I started keeping a new journal about my time with Raven, for a purpose. That first week of November, after she had moved to her new home at the barn, I wrote:
In writing down our journey here, I hope to keep myself accountable – to record our successes and challenges, and urge myself not to quit when things stop being easy, which is a bad habit of mine. I also want to work on relaxing myself and becoming calm – not getting frustrated or angry, and not clenching my jaw or tensing my body anxiously. I want to do this right. I want that bond and communication with Raven. And I want to set a goal, which I never do, and follow through with it.
My goal starting out was to work through and finish Level One of the Parelli program with Raven. While she was still in quarantine at Tinstar Ranch, I’d read the theory guide and the first pocket guide (little books that outlined different horse behavior/psychology points and detailed guides to using the techniques with your horse). I’d practiced at home with the carrot stick and rope, and watched the DVDs up until that point. I had also started using the rope halter and long lead line with Raven, practicing one of the communication games with her when she was invading my space and being pushy on the ground, while she was still in quarantine. It was a little out of order, out of necessity. But now that Raven was home, settled, and improved heath-wise, I had decided to start the program seriously.
While still in her field pen, before the move to her permanent, larger paddock, I had begun following the program and going slowly, not asking or demanding anything from Raven, but for days it didn’t seem to have much effect. Mostly she had been standoffish, not engaging, and more concerned with eating her hay.
On a late Sunday morning, my one day off after working a six-day work week between two jobs, I went to the barn. She had eaten all of her hay, so it wasn’t there to distract her. I went about my normal routine, first sitting quietly in her pen for a while. This time she seemed curious and came right over to sniff me and the stick as I sat reading a pocket guide. She wandered off afterward, but when I got up to practice with the stick, she again came right over to see what I was up to. I let her sniff the carrot stick, then I backed off; she approached again and I would let her sniff, then walk away or take a few steps backward, and she would follow me! After this repeated several times, I would start to pet her body and legs with the stick and with my hand. I had the rope halter and lead line with me as well, so I let her smell the halter, rubbing her nose with it and retreating, knowing she was wary of being caught and haltered. Every time I retreated, taking the pressure off, she would always look or follow me when I walked away. If she didn’t follow, she would allow me to approach her slowly and touch her with the stick and halter. Sometimes she would start to walk away, but I would continue to pet until she stopped, then I let her alone for a few moments. She never went away where she “escaped” or felt uncomfortable with me in her space; she would stop herself. She seemed very willing and interested in our interaction.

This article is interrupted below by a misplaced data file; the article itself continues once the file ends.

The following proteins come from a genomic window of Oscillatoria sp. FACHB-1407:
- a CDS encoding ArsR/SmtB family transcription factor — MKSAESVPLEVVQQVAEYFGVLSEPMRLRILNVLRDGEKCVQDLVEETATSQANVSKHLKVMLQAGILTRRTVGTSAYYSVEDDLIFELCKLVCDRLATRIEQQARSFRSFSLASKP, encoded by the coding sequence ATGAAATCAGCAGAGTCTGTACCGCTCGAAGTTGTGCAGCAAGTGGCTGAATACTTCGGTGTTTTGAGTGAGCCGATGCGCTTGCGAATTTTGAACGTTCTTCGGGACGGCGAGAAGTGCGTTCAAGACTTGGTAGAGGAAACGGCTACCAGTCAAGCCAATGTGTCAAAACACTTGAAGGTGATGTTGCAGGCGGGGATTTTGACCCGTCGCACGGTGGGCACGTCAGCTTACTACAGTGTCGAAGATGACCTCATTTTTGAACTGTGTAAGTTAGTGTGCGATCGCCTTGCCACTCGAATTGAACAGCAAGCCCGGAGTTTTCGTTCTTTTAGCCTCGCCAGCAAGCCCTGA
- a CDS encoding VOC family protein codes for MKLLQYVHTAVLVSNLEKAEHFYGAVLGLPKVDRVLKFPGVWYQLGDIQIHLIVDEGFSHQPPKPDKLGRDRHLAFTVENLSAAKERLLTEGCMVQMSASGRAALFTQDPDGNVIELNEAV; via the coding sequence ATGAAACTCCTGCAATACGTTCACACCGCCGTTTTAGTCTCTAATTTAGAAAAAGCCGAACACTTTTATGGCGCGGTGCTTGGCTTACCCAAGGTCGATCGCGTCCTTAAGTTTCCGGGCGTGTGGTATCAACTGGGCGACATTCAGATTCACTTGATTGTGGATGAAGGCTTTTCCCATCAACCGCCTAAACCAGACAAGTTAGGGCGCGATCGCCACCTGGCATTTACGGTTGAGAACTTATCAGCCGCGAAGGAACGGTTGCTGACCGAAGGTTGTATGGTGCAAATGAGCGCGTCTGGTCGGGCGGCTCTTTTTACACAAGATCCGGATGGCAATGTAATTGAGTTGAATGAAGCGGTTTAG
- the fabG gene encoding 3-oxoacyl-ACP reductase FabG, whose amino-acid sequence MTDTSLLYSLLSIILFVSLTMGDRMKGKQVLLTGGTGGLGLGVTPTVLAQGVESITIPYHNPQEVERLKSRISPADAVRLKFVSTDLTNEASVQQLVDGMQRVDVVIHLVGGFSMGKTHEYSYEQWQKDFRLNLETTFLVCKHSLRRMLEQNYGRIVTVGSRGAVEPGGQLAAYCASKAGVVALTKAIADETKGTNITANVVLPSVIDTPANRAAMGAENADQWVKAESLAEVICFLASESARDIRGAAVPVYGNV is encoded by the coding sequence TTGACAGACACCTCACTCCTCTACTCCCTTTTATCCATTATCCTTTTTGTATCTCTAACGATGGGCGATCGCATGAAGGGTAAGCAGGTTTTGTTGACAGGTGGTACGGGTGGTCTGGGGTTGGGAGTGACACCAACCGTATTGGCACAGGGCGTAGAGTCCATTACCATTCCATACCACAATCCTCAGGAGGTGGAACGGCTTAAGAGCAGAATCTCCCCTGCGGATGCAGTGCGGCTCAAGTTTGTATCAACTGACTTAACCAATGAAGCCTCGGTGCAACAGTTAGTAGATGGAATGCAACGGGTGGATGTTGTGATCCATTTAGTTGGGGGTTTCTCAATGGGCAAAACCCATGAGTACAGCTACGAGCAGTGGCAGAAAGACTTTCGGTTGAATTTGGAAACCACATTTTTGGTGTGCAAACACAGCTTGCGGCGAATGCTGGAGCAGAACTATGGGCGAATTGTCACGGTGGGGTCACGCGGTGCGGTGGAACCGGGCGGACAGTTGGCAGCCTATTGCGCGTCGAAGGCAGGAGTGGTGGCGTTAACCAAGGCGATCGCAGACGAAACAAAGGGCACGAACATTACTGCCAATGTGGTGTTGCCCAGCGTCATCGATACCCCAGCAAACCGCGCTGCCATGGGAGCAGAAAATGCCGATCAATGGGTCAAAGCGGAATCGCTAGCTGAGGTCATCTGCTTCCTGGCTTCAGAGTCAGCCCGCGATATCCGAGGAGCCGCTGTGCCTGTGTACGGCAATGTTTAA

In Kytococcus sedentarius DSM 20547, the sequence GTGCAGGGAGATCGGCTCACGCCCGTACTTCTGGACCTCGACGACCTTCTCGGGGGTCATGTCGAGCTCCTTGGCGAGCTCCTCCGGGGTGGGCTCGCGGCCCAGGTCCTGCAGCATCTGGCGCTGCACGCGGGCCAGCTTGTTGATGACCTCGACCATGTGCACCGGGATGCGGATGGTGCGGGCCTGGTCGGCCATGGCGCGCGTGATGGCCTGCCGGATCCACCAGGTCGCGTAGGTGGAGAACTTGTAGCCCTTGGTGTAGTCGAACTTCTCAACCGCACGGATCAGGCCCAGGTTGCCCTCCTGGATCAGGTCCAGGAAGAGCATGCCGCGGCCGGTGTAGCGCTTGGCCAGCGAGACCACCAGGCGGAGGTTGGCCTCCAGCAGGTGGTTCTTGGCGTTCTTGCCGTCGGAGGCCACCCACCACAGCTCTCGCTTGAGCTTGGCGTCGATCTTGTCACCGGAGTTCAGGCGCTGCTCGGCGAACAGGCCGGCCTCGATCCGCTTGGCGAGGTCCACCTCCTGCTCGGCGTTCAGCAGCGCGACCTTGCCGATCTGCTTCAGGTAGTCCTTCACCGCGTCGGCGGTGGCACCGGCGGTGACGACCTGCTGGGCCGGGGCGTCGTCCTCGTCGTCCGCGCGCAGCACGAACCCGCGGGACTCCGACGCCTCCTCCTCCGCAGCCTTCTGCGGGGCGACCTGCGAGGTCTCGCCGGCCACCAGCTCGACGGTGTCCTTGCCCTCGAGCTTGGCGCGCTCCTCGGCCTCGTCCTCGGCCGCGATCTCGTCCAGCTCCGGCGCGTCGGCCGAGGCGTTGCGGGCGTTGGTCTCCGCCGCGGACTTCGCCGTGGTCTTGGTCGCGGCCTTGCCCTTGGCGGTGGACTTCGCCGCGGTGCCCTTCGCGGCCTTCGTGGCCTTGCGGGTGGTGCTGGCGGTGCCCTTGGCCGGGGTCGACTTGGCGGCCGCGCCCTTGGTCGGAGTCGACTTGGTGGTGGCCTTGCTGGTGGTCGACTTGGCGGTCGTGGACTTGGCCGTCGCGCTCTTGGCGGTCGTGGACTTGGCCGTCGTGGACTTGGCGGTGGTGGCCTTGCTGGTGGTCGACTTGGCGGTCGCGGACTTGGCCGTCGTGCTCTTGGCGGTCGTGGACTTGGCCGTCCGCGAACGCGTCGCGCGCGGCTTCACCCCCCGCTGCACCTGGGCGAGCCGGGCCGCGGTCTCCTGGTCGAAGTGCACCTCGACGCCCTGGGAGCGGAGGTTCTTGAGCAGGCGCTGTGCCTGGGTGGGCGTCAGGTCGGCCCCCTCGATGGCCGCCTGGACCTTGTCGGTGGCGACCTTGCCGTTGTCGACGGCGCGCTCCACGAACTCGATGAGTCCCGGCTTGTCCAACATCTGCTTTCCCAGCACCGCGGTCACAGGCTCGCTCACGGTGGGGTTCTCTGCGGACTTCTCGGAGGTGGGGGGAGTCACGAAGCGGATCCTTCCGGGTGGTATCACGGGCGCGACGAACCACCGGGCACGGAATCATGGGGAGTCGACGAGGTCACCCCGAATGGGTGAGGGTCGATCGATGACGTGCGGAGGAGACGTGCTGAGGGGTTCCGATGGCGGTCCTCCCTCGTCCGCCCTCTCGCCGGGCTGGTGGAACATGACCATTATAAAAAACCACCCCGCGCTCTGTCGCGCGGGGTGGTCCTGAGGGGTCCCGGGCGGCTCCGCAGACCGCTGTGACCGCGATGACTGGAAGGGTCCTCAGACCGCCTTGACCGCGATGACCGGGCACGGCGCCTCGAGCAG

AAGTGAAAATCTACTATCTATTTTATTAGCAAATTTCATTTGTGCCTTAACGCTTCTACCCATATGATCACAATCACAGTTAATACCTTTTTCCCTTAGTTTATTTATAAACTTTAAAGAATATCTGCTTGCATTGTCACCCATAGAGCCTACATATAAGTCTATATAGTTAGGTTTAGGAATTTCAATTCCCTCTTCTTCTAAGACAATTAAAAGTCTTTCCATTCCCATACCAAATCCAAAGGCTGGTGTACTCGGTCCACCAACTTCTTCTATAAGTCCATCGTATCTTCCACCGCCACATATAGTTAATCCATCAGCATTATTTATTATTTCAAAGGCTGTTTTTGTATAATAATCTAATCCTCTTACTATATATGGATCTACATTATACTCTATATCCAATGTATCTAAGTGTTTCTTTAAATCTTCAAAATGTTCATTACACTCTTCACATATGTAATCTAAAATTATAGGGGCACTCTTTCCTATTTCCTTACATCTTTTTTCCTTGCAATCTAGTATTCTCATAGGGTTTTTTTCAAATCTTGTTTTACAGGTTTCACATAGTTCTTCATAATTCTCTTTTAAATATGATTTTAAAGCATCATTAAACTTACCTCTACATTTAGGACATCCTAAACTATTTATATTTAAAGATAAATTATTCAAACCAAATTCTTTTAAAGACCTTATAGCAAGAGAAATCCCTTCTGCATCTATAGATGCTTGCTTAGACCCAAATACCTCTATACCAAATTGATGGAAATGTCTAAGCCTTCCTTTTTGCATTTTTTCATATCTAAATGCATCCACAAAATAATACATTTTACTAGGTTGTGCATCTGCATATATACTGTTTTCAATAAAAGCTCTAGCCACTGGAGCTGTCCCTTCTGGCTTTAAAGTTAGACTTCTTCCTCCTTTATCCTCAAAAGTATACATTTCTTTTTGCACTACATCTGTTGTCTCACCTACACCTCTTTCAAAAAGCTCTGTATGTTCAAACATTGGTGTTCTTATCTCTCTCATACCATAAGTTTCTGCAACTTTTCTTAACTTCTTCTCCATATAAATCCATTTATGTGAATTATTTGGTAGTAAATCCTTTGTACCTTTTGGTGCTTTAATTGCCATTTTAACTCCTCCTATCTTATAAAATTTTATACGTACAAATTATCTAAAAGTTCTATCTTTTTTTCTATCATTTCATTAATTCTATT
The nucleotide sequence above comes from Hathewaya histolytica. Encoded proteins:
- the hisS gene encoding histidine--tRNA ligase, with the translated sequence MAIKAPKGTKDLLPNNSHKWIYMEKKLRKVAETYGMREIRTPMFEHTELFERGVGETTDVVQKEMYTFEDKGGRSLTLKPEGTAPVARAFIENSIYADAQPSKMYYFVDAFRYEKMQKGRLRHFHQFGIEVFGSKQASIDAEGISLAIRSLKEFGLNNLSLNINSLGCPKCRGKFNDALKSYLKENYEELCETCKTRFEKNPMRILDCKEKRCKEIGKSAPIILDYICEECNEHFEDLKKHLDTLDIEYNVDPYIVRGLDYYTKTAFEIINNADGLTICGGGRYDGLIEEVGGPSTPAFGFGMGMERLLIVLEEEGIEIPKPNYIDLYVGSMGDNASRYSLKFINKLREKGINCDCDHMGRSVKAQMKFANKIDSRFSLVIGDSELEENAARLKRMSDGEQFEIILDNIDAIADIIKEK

Eventually, I was able to toss the rope gently over her back, neck, and hindquarters, slowly bringing it back to me, and she became very relaxed, licking and chewing (a sign of the horse’s nervous system “resetting” to parasympathetic, or “rest and digest”, a sign of calm), and standing still with her head lowered. She let me do this on both her left and right sides, and if I backed away a few steps, she would immediately follow. At one point, she walked up so close to me, her head lowered in front of me while I faced her, just calm. I stroked her face and it was magical. I felt like we finally had a moment where she trusted me, and it was so quiet and sweet. She wanted to be near me, without a halter and lead rope to make her stay. She chose to stay near me.
Encouraged by this new interaction, I tried to take it a step further and offered to put the halter over her nose. She wasn’t interested in that, so I didn’t push it. I left it on a good note, since we had made leaps of progress that day. I had been a bit disappointed the first few days when she was showing little to no interest in what I was doing at all, but I was glad I hadn’t tried to force it – that would have been counterproductive and against the whole point of showing her that our new system of communication would now be different. I was trying to show her that I’m not some predator coming to hunt her down and make her do what I want. I had to prove myself and earn her trust and respect.
Later, I wrote about this day with real joy:
You know, when she finally chose to come to me, when she put her face near my chest, low and quiet, I was just smiling – she made me smile and made my heart fill up. To have an animal trust you and choose to be near you – this is the silent magic in this crappy world. It’s the beauty that’s there if you’re willing to see it, listen to it, and share it with another being.
Raven was already showing me what patience and calm could do for a soul – both hers and mine.